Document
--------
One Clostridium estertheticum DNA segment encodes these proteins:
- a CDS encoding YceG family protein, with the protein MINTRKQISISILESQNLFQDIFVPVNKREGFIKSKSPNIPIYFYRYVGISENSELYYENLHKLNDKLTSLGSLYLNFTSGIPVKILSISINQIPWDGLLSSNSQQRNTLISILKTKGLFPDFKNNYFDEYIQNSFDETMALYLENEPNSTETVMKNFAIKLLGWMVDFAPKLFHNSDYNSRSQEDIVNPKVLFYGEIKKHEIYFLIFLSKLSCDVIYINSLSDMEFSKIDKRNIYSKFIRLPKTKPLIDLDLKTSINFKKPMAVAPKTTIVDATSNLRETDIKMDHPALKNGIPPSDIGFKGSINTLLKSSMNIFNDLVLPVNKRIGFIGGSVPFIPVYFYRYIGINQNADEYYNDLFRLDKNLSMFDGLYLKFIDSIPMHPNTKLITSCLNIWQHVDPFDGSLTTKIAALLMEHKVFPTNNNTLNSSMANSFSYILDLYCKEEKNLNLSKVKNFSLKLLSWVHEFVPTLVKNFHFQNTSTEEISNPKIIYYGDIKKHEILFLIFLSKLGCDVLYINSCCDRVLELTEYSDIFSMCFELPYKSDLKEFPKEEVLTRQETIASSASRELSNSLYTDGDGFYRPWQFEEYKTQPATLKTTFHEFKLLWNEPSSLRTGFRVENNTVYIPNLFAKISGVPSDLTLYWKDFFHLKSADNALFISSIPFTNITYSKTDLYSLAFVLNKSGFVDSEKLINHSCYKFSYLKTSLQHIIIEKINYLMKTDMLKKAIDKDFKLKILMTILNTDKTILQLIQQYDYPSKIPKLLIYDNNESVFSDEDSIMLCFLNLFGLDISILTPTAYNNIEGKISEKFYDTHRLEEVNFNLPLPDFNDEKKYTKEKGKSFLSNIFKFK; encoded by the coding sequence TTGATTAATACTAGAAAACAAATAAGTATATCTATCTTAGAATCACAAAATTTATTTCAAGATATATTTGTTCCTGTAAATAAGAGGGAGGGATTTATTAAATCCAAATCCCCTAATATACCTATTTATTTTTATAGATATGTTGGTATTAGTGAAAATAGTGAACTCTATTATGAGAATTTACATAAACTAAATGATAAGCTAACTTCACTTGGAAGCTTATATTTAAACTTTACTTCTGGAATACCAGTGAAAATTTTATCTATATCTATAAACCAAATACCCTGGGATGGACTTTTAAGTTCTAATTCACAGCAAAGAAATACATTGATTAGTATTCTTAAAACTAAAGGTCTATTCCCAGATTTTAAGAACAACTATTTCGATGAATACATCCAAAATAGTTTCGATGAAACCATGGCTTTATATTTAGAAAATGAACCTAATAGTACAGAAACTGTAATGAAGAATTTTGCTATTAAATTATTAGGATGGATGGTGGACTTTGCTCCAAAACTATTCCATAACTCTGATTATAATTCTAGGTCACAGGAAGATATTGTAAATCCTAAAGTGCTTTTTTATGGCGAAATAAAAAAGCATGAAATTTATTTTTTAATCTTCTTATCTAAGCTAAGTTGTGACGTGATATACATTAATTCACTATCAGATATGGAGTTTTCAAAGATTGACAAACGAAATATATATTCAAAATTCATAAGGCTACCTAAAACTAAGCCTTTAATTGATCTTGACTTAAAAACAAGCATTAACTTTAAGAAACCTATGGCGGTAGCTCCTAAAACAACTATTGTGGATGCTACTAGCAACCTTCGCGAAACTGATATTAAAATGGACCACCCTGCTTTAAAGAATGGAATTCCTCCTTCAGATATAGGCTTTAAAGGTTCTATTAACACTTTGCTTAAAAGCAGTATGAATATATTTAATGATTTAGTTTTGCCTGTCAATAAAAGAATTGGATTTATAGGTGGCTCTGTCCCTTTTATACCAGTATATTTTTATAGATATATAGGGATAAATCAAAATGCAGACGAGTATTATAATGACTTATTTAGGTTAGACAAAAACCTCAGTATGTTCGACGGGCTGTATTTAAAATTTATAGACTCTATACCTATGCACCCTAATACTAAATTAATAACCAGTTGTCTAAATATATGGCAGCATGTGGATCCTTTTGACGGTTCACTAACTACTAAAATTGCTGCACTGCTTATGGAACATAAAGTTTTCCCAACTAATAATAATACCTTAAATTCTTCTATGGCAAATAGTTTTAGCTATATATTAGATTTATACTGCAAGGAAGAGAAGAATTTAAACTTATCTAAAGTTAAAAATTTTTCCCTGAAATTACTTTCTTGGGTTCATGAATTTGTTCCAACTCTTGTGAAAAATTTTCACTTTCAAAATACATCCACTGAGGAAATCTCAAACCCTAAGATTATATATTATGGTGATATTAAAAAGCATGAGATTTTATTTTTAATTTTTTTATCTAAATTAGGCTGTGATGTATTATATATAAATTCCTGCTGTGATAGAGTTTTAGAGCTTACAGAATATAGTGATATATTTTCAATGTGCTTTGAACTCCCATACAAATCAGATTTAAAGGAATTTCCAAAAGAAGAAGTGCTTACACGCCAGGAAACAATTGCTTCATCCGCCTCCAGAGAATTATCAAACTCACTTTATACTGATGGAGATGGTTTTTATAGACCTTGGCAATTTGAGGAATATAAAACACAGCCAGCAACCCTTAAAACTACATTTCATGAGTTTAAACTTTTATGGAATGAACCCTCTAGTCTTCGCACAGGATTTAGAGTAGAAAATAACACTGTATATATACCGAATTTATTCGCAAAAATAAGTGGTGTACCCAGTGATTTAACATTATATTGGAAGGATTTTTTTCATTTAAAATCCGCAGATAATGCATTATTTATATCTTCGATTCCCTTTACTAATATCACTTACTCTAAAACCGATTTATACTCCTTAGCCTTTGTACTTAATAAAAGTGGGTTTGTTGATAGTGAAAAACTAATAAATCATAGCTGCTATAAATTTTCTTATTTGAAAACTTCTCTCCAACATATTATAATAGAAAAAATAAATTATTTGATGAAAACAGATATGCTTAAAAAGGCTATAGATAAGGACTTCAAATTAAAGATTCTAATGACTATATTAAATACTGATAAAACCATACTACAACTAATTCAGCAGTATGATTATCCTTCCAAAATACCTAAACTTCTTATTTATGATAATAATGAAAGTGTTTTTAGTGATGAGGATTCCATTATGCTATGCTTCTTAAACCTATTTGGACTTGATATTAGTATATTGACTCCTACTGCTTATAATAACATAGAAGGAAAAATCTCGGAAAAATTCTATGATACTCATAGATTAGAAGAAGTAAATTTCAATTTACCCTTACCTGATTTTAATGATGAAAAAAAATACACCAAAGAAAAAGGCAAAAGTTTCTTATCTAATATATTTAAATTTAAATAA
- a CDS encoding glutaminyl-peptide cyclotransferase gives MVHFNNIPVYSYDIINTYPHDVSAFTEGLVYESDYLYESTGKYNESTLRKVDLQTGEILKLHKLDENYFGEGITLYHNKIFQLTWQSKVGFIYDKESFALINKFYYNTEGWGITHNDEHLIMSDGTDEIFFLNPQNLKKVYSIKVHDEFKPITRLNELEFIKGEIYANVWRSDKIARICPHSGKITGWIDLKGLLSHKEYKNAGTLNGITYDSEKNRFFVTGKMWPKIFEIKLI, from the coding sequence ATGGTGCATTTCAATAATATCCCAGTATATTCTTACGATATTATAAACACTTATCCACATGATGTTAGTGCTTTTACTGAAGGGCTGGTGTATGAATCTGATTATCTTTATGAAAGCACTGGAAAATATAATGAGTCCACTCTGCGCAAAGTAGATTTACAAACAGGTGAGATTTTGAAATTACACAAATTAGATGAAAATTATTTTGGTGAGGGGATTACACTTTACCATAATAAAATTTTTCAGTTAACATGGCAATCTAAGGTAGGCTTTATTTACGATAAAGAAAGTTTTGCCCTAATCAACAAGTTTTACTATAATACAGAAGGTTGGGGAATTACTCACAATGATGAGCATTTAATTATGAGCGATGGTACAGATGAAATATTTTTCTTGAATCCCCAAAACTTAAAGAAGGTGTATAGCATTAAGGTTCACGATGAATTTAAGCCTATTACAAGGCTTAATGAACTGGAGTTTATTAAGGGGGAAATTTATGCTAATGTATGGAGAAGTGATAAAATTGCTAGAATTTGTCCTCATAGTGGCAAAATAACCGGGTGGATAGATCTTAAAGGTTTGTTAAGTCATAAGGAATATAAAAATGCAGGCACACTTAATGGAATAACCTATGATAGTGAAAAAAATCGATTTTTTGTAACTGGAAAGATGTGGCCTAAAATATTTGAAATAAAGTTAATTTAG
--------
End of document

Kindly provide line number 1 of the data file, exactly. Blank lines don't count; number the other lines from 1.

One Clostridium estertheticum DNA segment encodes these proteins: